2018 Infiniti Q50 Red Sport 400 AWD

2018 Infiniti Q50 Red Sport 400 AWD

Moving Infiniti a solid step up the premium D-segment desirability ladder

Sometimes subtle changes make all the difference. Not that the outgoing Q50 was unattractive. In fact it was just the opposite. I’d say it was one of the more aesthetically pleasing cars in its class, but this refreshed 2018 model adds just the right amount of spice to styling that was starting to lose its savor. Even the best designs do, and the old Q50 wasn’t about to wear out its welcome.

The outgoing Q50 first arrived in 2013 as a 2014 model. Four years is hardly long-lived for a premium model, not even coming close to the brand’s QX50, which when replaced next year will have been soldiering along with only minor updates for 11 years, but changes to the 2018 Q50 weren’t anywhere near as dramatic.

The upgrades include a modestly reworked version of Infiniti’s trademark double-arch grille that now includes more texture within its wavy mesh-patterned insert, while more muscular character lines now follow the upper outside corners of that grille across each side of the hood. These changes were joined by revised headlamps, featuring standard LEDs for more cat’s eye-like illumination, and redesigned LED taillights at the car’s polar end. While all these updates help modernize the Q50’s look, the new model’s most noticeable changes were saved for its lower front fascia, which now more clearly depicts the trim line, or rather “grade structure” being shown.

For 2018, the Q50 will be available in Pure, Luxe, Sport and as-tested Red Sport 400 trims. The latter two “grades” will be familiar to those who follow Infiniti’s products, although Infiniti has never used Pure and Luxe before. Let’s be first to congratulate them for not including Limited or Platinum in their naming scheme, two of the most overused trim designations in the industry, not to mention kudos for dropping the similarly derivative Premium designation, after which we should give the brand a collective nod of approval for visually separating each trim line to benefit those paying more to move up into a higher-end model.

Of note, Sport grade offers performance-focused exterior styling, while even sportier visual upgrades enhance the Red Sport 400. Visuals specific to the two top-line grades include a more sharply creased front bumper and wider, lower air intakes, the corner vents edged in glossy black that’s particularly easy to pick out in my tester’s Pure White paint, while the rear bumper gets a bolder black diffuser embedded at center, with a stainless steel exhaust tip at each corner. The Red Sport 400 takes things up a notch with unique tailpipes flanking a glossy dark painted and body-color diffuser, while the side mirror caps also get a gloss black treatment, plus a unique set of 19-inch alloys framing red-painted brake calipers to finish off the track-ready look.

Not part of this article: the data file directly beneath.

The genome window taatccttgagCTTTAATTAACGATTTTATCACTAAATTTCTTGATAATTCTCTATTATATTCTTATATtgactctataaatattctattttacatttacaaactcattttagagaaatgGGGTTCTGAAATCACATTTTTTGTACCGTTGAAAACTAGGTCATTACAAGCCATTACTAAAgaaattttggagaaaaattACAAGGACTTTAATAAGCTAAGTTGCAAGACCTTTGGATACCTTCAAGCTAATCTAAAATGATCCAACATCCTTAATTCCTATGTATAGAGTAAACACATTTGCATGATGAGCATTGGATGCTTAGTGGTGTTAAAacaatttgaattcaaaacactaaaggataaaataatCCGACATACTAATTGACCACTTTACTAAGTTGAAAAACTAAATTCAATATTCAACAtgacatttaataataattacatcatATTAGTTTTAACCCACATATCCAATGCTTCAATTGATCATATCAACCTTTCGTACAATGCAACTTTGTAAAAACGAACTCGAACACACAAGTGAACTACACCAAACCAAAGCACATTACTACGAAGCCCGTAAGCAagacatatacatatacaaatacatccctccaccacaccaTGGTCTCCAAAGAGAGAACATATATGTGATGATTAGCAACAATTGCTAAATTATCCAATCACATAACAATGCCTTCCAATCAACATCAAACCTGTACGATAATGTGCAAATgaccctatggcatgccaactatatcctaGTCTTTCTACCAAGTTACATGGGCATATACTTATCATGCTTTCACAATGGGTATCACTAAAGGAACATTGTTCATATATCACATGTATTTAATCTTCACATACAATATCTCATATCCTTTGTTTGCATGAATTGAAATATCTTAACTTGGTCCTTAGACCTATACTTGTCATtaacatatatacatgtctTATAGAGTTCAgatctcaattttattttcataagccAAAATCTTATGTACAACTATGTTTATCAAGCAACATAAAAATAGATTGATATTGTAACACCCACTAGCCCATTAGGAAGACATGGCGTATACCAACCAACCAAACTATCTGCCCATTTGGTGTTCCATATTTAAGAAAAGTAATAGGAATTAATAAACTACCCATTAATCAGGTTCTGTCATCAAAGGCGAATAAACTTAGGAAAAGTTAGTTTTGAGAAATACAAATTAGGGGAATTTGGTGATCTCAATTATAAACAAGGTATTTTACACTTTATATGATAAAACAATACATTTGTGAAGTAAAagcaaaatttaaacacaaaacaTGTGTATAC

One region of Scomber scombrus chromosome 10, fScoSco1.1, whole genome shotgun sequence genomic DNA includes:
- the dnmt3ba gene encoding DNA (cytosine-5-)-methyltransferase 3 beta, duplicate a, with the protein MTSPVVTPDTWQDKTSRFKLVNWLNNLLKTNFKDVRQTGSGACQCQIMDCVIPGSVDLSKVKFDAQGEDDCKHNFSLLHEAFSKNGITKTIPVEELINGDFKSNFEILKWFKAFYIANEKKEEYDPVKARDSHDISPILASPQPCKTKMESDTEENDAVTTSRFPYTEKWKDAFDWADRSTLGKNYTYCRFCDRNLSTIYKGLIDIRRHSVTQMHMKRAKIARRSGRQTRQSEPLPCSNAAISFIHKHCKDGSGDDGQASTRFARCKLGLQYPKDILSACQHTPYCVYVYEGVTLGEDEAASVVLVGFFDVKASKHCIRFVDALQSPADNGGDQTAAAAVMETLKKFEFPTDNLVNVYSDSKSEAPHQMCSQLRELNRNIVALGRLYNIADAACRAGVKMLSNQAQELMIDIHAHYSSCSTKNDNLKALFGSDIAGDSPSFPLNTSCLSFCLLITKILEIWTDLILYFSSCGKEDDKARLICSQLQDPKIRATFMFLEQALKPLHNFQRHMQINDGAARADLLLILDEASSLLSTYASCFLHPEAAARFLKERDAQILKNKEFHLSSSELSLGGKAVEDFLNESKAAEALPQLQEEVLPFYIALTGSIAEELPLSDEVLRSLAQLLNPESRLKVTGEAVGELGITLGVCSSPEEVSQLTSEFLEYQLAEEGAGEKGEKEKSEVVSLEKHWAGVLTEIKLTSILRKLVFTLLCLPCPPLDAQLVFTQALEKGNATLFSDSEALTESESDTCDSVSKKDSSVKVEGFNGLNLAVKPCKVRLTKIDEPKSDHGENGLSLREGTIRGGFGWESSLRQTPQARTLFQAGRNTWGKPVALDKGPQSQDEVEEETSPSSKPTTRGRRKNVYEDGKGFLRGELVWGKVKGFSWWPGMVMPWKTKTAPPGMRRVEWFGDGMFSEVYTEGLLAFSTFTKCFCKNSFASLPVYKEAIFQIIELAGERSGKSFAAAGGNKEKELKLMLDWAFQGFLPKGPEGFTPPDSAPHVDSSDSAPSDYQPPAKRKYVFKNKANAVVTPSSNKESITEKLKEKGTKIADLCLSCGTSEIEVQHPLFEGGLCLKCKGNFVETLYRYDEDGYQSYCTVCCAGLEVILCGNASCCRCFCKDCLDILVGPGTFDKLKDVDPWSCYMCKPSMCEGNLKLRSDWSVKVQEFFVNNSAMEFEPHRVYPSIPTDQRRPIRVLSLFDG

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Inside, Infiniti added what appears to be a higher-grade of genuine metal atop the center console, door panels and elsewhere, while the seat bolsters get some gorgeous quilting and red stitching, giving the car a rich ambience. What’s more, every Q50 covers the instrument panel with double-stitched padded leatherette, while more traditional luxury-oriented models get naturally authentic hardwood inlays.

The patterned aluminum inlays on my Red Sport 400 tester also bling up the Sport model’s interior, as do matte dark-chromed accents plus a black cloth headliner and pillars, while the new sport steering wheel is ideally formed for performance driving, allowing an easy reach to the solid magnesium shift paddles in behind. The new leather-wrapped shift knob has been ergonomically designed as well, enhanced with double-stitched seams, new chrome trim, and an Infiniti logo on top.

Infiniti didn’t hold back with the red stitching effect throughout the rest of the Red Sport 400’s cabin either, but at least they didn’t go so far as to brighten up the stitching within each and every diamond-quilted crevice of its Bentley-esque seats’ side inserts, the result looking rich yet nicely restrained. As importantly those seats include a more comfortable “spinal support” design that can be felt initially when sitting down and more so after a long stint behind the wheel. The lower cushions of both front seats extend as well, while the driver’s torso bolsters can be powered in and out for additional lateral support. Lastly, the new Red Sport 400 gets unique dark chromed primary instrument bezels, although those fully infused into the digital age might feel the analog gauges are a bit of a throwback when others in the class are offering fully configurable color TFT instruments in their top-line trims.

Despite the classic dual-dial gauge cluster, Infiniti might potentially pull some buyers over from its German competitors when it comes to center stack infotainment because it continues to use a duo of more familiar, tablet-style touch-capacitive interfaces instead of a rotating controller, button and/or touchpad design. These vertically stacked displays allow the use of multiple functions simultaneously, such as navigation mapping on the top eight-inch screen and audio control for the bottom seven-inch one. Infiniti’s appropriately named InTouch infotainment system also lets its various drivers customize the car’s inner environment by storing detailed personal information for multiple users, such as memory seating and mirror positions, identifiable via individual proximity-sensing I-keys.